Broken promise
Netanyahu Promised Bennett Defense Ministry

Explosive report claims Netanyahu promised coveted position in return for support for early elections - then promptly reneged on his pledge.

Ido Ben Porat ,

Broken promise: Netanyahu and Bennett
Broken promise: Netanyahu and Bennett
Miriam Alster/Flash 90

Prime Minister Binyamin Netanyahu promised Jewish Home party head Naftali Bennett the highly-coveted position of defense minister several months prior to the elections - and then promptly broke that promise.

A Channel Two report has exposed how Netanyahu approached Bennett in November of last year and asked him to support a decision to fire Yesh Atid leader Yair Lapid and Hatnua head Tzipi Livni from the coalition. After Yisrael Beytenu party head, Foreign Minister Avigdor Liberman, opposed replacing Lapid and Livni with the haredi parties, Netanyahu turned to Bennett to garner his support for dismissing the two minister anyway and usher in early elections.

In return for his support Netanyahu guaranteed Bennett he would be defense minister if Netanyahu won the elections and headed the next government. According to the report, the PM even explicitly added an equally attractive caveat to the offer, saying: "I reserve myself the right to ask you to take the Foreign Ministry."

Bennett pledged his support, and Netanyahu fired Livni and Lapid at the start of December - calling early elections, which he did indeed win.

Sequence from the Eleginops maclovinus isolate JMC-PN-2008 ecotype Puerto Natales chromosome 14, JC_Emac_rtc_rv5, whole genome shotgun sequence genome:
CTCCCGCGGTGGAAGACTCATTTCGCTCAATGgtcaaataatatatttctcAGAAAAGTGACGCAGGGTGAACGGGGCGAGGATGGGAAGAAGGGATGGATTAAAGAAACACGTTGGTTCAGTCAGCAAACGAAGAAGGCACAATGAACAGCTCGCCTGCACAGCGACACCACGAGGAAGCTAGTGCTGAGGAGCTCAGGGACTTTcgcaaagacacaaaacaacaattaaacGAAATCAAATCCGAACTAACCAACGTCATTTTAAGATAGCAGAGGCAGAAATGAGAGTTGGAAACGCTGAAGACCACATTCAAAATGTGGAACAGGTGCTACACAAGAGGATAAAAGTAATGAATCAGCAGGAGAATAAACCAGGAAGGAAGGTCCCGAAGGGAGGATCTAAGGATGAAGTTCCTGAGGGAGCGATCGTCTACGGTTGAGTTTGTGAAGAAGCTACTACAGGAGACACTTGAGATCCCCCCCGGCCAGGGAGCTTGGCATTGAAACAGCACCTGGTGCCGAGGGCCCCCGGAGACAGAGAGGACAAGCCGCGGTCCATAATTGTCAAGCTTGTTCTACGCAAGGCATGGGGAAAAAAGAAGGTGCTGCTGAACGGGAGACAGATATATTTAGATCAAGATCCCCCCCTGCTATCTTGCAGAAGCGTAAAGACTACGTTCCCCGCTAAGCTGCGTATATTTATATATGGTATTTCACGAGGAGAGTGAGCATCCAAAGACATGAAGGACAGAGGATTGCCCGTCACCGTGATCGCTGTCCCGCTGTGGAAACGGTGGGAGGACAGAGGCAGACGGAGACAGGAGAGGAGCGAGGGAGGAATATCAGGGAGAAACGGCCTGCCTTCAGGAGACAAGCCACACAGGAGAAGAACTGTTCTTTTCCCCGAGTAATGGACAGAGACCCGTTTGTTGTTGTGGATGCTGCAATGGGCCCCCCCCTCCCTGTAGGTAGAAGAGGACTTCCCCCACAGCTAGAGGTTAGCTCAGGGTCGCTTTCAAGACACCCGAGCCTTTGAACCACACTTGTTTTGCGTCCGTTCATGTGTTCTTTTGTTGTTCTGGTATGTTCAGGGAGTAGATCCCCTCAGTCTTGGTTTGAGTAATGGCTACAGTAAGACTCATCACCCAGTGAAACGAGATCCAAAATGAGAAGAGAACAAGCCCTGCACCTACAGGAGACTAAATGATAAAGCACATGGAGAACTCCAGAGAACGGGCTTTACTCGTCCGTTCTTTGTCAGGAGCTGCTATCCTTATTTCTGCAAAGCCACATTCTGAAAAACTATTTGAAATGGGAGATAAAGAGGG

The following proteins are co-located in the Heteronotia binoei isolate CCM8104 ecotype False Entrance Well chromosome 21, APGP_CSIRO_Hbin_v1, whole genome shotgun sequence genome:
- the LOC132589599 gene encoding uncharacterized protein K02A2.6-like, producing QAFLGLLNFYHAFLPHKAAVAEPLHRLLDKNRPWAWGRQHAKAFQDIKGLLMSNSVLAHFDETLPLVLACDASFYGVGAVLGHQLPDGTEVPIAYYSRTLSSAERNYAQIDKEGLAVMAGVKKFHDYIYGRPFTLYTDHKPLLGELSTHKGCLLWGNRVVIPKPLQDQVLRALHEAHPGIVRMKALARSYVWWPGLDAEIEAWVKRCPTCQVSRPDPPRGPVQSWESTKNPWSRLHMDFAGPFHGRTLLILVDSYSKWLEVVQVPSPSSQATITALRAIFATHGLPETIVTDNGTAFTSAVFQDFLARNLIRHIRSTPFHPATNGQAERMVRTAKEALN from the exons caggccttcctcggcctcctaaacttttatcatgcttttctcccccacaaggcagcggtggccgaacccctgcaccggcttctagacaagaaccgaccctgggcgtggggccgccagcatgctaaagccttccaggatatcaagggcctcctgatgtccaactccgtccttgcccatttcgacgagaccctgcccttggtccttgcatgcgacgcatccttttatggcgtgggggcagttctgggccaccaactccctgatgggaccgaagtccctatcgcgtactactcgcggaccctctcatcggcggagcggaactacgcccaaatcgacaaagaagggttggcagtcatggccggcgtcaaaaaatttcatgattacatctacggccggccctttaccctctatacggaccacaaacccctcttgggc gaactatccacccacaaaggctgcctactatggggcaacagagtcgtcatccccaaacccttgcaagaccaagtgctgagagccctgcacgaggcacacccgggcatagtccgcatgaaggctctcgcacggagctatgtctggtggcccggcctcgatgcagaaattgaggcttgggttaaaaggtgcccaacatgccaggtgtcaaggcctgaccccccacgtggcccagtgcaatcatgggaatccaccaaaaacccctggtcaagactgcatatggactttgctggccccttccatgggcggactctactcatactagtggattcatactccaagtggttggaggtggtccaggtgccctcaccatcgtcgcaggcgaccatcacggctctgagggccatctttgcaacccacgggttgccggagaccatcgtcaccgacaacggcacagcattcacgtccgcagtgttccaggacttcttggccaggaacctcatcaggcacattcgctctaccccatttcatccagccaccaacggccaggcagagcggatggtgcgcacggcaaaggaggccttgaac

However, after vowing throughout the campaign that the Jewish Home was the "natural partner" of the Likud and would be first in line to join his government, it was revealed last month that Netanyahu had gone back on his word and was refusing to grant Bennett either the defense or foreign ministries.

When officials close to Bennett challenged Netanyahu directly about his guarantee, he responded simply: "It was force majeure" - likely referring to Likud's unexpected landslide victory, largely at the cost of Jewish Home party votes.

Since then, three weeks on, Netanyahu and Bennett have not met, and contacts between the two have broken down completely.

It will be recalled that during the last week of the election campaign, with his rivals in the Zionist Union faction leading the Likud party by a significant margin, Binyamin Netanyahu embarked on a concerted campaign to woo nationalist voters - and specifically religious Zionists - away from other right-wing parties, which in practice meant shaving votes from the Jewish Home.

Netanyahu warned that if right-wing voters did not give him a lead over the Zionist Union Israel would see a left-wing government, and both Likud and Jewish Home would be left in the opposition. In contrast, he pledged, if the Likud headed the next government it would immediately guarantee a spot for the Jewish Home party.

As the prime minister's PR blitz began to take effect, Bennett and other Jewish Home party officials issued their own counter-plea, urging voters not to jump ship and warning a weakened Jewish Home could be shunted aside by Netanyahu regardless of his promises.

While many Jewish Home party voters did heed that message, at least a third of them did not - and the party's number of seats dropped from 12 to 8 as a result.



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